Israel, in a “goodwill gesture” to the Palestinian Authority, gave Ramallah over the last few days a NIS 180 million advance on tax money it transfers on a monthly basis, The Jerusalem Post has learned.

The money was transferred before Ramadan, which began Friday, to help the PA – currently in the midst of a severe financial crisis – pay the monthly salaries of public sector employees.

Prime Minister Binyamin Netanyahu and Finance Minister Yuval Steinitz made the decision, one of a number of gestures made since the beginning of the year in an attempt to improve relations with the PA and encourage its President Mahmoud Abbas to renew some kind of dialogue with Israel.

Senior government officials said that the decision to transfer the funds – an advance on money that is to be transferred in the coming months – was made before US Secretary of State Hillary Clinton’s visit last week, and was not the result of a US request.

In addition, the government’s economic cabinet recently decided to increase by approximately 5,000 the number of Palestinian construction workers allowed to work in the country.

The officials stressed that this quota would be subtracted from the number of foreign workers allowed into Israel and would not come at the expense of Israeli workers.

The officials said that Israel generally transfers some NIS 100m. to the PA each month in tax revenues that Jerusalem collects on the PA’s behalf. This money is often contested, and Israel withheld the transfer of these funds in November in response to the Palestinians’ applying for and winning acceptance as a state to the United Nations Educational, Scientific and Cultural Organization (UNESCO).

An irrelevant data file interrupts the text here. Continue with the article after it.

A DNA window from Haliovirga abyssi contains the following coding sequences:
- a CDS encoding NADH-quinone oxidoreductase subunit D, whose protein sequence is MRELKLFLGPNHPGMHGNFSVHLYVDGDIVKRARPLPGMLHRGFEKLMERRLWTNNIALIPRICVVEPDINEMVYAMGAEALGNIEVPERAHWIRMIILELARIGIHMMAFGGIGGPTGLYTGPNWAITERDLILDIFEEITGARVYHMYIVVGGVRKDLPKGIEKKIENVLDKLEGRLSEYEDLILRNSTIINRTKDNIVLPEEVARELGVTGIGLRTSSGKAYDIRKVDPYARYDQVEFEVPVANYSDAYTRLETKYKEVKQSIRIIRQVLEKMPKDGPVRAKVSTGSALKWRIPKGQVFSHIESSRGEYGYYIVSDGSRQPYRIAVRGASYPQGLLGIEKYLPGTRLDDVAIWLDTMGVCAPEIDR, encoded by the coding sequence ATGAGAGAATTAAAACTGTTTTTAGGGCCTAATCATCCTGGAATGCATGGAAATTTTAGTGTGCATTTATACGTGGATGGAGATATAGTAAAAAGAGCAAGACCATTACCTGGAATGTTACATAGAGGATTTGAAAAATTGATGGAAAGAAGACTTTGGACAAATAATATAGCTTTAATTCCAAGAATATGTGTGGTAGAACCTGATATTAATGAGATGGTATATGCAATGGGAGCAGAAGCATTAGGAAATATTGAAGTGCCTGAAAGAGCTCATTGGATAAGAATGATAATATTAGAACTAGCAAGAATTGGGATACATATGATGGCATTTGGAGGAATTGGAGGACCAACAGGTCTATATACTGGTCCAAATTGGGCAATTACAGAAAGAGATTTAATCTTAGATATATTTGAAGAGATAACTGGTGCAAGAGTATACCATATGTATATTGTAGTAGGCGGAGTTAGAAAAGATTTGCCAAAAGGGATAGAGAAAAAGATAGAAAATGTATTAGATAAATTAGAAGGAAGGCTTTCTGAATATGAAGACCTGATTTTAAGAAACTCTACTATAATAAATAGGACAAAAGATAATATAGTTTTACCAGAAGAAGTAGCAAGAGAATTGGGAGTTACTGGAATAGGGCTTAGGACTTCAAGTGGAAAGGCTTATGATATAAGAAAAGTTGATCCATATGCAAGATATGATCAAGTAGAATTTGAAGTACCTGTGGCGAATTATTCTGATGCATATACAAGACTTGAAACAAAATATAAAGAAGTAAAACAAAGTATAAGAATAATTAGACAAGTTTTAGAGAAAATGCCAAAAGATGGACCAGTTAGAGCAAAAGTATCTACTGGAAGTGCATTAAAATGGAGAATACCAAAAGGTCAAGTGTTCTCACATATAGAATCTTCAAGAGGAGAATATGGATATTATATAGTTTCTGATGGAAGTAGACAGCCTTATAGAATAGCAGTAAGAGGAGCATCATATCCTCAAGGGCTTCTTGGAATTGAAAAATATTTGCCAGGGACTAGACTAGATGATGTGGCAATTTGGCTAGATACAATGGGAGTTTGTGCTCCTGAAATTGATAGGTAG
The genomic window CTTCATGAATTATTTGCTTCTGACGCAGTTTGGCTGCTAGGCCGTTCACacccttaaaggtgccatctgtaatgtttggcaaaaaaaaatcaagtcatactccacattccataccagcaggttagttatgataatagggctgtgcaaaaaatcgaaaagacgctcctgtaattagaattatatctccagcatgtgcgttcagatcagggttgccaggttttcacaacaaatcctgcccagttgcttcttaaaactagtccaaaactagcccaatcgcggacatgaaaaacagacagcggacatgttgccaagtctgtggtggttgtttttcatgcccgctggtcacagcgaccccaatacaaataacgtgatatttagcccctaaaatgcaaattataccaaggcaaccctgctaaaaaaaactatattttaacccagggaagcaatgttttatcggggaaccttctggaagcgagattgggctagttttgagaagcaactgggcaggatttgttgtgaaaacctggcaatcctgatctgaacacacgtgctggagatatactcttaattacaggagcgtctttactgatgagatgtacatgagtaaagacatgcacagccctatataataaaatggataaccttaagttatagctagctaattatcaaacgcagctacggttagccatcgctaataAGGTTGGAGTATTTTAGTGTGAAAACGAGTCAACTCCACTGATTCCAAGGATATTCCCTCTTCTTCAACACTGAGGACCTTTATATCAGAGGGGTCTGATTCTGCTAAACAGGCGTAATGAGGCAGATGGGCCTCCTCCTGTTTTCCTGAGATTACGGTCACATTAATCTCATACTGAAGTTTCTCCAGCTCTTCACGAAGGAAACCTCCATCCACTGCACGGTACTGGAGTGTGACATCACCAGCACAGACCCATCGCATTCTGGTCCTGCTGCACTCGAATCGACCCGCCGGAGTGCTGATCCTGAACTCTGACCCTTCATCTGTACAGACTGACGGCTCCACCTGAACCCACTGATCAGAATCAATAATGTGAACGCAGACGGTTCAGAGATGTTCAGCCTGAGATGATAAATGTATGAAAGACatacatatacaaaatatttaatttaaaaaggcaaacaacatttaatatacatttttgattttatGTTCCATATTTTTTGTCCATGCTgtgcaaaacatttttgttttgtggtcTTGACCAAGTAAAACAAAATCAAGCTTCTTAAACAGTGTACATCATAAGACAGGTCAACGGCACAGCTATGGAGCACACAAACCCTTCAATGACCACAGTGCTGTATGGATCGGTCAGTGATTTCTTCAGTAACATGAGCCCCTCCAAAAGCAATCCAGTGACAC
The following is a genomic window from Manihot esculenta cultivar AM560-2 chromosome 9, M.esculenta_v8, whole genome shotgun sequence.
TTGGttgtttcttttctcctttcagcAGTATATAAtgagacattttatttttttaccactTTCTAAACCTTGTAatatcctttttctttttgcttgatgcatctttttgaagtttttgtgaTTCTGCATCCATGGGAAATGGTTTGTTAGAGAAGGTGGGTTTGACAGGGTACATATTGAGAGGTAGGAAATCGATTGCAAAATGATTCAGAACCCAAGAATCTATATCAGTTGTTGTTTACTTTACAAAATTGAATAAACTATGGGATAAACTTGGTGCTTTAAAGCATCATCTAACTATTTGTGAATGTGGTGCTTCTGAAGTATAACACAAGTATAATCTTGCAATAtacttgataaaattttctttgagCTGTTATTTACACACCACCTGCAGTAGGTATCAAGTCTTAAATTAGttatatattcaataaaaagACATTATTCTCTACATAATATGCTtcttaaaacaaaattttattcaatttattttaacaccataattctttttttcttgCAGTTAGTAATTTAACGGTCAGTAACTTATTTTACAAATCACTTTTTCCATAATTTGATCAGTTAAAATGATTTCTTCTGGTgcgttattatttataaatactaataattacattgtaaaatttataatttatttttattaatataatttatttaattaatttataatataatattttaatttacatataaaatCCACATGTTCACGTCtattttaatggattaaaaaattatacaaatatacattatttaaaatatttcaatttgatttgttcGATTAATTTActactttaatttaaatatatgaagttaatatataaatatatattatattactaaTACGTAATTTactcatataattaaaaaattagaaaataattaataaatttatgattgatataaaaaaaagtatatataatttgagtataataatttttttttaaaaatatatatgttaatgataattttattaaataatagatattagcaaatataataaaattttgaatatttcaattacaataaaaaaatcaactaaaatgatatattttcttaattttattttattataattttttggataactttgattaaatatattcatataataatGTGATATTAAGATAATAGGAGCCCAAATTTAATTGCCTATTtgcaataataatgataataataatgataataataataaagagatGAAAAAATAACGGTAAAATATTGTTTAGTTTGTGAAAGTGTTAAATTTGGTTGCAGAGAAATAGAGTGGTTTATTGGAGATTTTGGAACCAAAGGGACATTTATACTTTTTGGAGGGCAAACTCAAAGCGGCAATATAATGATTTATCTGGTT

One senior official said this move was taken in the hope that it will “improve the atmosphere.”

Noting that the PA was currently facing a severe budgetary crisis, the official said that this money helped the PA pay its salaries before Ramadan, and was part of Israel’s policy of trying to “preserve the Palestinian economy.”

The last goodwill gesture Israel made to the PA was in May when it handed over the bodies of more than 90 terrorists. That move resulted from a meeting between Abbas and Netanyahu’s envoy, Yitzhak Molcho.

Last week, Saudi Arabia said it would transfer $100m. to the PA to help ease its financial crisis. At the time, the PA envoy to Saudi Arabia said its government had some $1.5 billion in debt, and urgently needed an infusion of $500m.

The crisis has led to some concern over the possibility of the PA going bankrupt, and the fear that this could lead to a Hamas takeover of the West Bank. Chief Palestinian negotiator Saeb Erekat was quoted last week as saying this was the worst financial crisis the PA has faced since its establishment 20 years ago.

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